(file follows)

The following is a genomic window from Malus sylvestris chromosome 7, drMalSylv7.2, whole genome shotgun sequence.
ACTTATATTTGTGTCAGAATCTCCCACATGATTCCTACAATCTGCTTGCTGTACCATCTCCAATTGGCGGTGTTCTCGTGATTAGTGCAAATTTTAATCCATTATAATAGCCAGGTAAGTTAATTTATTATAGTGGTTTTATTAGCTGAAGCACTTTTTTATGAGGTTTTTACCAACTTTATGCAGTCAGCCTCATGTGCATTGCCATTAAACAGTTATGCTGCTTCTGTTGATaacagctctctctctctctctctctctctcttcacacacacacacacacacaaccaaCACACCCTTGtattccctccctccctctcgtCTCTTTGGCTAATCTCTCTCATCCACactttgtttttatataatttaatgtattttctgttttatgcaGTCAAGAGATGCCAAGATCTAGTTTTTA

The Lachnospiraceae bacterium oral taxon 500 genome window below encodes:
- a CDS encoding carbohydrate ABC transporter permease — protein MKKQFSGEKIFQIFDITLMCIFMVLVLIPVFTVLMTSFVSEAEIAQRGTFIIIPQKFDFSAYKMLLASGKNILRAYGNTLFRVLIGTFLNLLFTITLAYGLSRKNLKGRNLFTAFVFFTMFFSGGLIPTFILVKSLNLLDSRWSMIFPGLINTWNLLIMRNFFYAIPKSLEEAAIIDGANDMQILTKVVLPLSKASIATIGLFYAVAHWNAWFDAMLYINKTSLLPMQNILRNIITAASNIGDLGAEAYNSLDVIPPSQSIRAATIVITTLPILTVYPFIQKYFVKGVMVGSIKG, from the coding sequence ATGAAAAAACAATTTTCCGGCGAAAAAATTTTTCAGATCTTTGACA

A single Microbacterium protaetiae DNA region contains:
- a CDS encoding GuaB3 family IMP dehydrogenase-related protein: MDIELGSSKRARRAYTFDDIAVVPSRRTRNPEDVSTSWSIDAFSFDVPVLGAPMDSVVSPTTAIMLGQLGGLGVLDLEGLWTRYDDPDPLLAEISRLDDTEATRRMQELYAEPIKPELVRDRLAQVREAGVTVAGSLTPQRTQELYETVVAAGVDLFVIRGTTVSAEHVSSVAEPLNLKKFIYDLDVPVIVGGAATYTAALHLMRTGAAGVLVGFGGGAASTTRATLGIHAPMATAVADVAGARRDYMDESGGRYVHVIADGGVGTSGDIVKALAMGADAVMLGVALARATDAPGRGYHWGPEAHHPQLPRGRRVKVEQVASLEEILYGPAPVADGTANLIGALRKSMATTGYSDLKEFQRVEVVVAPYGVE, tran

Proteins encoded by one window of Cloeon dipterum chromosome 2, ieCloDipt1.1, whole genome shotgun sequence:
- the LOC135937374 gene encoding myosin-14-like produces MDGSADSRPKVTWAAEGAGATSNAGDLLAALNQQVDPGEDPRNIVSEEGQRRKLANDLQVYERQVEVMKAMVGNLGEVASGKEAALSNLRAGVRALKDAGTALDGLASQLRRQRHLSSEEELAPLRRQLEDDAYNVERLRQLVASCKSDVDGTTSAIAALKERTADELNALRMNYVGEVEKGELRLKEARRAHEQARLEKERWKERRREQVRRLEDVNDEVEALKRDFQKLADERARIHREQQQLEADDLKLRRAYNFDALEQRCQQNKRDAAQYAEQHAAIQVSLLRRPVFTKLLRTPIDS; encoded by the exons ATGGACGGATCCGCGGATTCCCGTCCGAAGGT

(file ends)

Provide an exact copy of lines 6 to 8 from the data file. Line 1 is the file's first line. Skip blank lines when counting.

- a CDS encoding GuaB3 family IMP dehydrogenase-related protein: MDIELGSSKRARRAYTFDDIAVVPSRRTRNPEDVSTSWSIDAFSFDVPVLGAPMDSVVSPTTAIMLGQLGGLGVLDLEGLWTRYDDPDPLLAEISRLDDTEATRRMQELYAEPIKPELVRDRLAQVREAGVTVAGSLTPQRTQELYETVVAAGVDLFVIRGTTVSAEHVSSVAEPLNLKKFIYDLDVPVIVGGAATYTAALHLMRTGAAGVLVGFGGGAASTTRATLGIHAPMATAVADVAGARRDYMDESGGRYVHVIADGGVGTSGDIVKALAMGADAVMLGVALARATDAPGRGYHWGPEAHHPQLPRGRRVKVEQVASLEEILYGPAPVADGTANLIGALRKSMATTGYSDLKEFQRVEVVVAPYGVE, tran

Proteins encoded by one window of Cloeon dipterum chromosome 2, ieCloDipt1.1, whole genome shotgun sequence:
- the LOC135937374 gene encoding myosin-14-like produces MDGSADSRPKVTWAAEGAGATSNAGDLLAALNQQVDPGEDPRNIVSEEGQRRKLANDLQVYERQVEVMKAMVGNLGEVASGKEAALSNLRAGVRALKDAGTALDGLASQLRRQRHLSSEEELAPLRRQLEDDAYNVERLRQLVASCKSDVDGTTSAIAALKERTADELNALRMNYVGEVEKGELRLKEARRAHEQARLEKERWKERRREQVRRLEDVNDEVEALKRDFQKLADERARIHREQQQLEADDLKLRRAYNFDALEQRCQQNKRDAAQYAEQHAAIQVSLLRRPVFTKLLRTPIDS; encoded by the exons ATGGACGGATCCGCGGATTCCCGTCCGAAGGT